Rookie Jordan Bell on a slow growth program with Warriors


Rookie Jordan Bell on a slow growth program with Warriors

OAKLAND -- Even as Dub Nation falls in love with Jordan Bell, and there has been a lot to love, the rookie remains on probation with the Warriors.

If this seems unfair, well, it is. There are, however, reasons for this status.

The Warriors marvel at Bell’s “wow” snapshots while putting up staggering production in scant minutes. He does amazingly athletic things some of the team’s veterans no longer can while others know they never could.

He also does things that come natural to someone eight games into his NBA career, which is why the cultivation of Bell is somewhat similar to the way NFL Super Bowl coaches bring along a talented rookie quarterback. No matter how good he looks in part-time duty, there is no rush to push out those fresh off earning a championship. Until there is, giving Bell a few minutes here and there is most sensible plan.

“He can get a lot done in a game playing the way he plays now,” Warriors assistant coach Ron Adams said of Bell on a recent Warriors Insider Podcast.

Adams was quick to add that Bell, in time, can be so much more.

“It’s a work in progress,” Adams said. “But he’s so innately skilled -- he has a mind for the game of seeing things early, much like Draymond (Green), much like Andre (Iguodala) -- so he’s able to be effective now, as he learns on the fly.”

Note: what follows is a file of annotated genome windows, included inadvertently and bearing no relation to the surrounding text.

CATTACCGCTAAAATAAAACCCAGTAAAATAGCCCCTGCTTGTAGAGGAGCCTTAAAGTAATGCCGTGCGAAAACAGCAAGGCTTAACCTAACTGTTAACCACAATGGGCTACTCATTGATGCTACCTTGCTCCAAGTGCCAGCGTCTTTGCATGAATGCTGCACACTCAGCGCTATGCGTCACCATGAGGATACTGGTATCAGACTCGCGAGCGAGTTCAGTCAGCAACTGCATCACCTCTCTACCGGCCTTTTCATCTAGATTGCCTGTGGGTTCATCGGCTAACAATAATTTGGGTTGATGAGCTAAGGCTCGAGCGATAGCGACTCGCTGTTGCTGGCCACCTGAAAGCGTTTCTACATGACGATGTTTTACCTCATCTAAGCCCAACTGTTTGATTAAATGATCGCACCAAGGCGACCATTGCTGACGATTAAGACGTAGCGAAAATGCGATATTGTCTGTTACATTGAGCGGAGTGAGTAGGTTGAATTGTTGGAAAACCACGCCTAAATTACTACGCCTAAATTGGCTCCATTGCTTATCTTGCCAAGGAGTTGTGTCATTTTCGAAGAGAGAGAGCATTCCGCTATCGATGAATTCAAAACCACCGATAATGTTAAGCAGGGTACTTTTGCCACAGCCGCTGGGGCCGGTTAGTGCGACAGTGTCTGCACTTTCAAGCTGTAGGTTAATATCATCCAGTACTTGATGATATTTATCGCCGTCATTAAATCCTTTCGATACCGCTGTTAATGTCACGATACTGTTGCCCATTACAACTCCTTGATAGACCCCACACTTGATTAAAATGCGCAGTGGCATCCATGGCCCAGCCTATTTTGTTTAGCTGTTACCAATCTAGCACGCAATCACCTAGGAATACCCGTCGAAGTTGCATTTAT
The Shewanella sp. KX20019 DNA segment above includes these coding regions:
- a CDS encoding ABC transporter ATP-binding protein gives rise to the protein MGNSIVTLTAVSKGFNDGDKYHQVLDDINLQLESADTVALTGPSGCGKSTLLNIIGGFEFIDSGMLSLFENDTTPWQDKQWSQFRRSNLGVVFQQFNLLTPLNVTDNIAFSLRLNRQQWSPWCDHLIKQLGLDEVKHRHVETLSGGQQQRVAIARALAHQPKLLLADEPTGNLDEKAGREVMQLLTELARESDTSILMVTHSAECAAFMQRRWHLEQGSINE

Learns on the fly is not what a championship team is looking for while trying to establish a rhythm early in a new season.

Coach Steve Kerr, who consistently expresses his belief in Bell while also tempering expectations, didn’t flinch when asked over the weekend if Bell might be in line for more playing time.

“He doesn’t have a regular rotational spot yet,” Kerr told reporters in Denver. “I don’t think he’s there yet.”

Bell has been playing mostly at center, where Zaza Pachulia starts before giving way to JaVale McGee and David West. Bell has played some important minutes, though, occasionally sharing the floor with the some of team’s established All-Stars.

The idea is to give Bell meaningful minutes when prudent as well as late-game action as he makes his way through his rookie season.

“Part of (this approach) is we are the defending champs and we’ve got everybody back, pretty much,” Kerr said. “JaVale deserves minutes and so does David West. JB is not ready to step in for those guys.

“I look at him as a relief pitcher, a situational, lefty-on-lefty type of thing. If I see a moment where this makes sense, we’ll put JB out there and see what he can do.”

Bell’s stats are impressive. His 123.2 offensive rating is second on the team, behind only McGee (127.2) and Stephen Curry (125.5), while his defensive rating of 93.9 is tops on the Warriors. He’s shooting 70.8 percent from the field with per-36-minutes averages of 16.8 points, 9.4 rebounds, 3.9 assists, 2.5 blocks and 2.5 steals.

The most rookie-like number: 7.4 fouls per 36 minutes.

It’s apparent that Kerr and his staff are still experimenting with playing rotations, which can differ from game to game, based on several factors. When Bell is active, which should be most of the time, he’s likely to get playing time.

But on a veteran team with a championship pedigree, this gifted rookie is best handled with care, acknowledging his progress while providing encouragement through mistakes.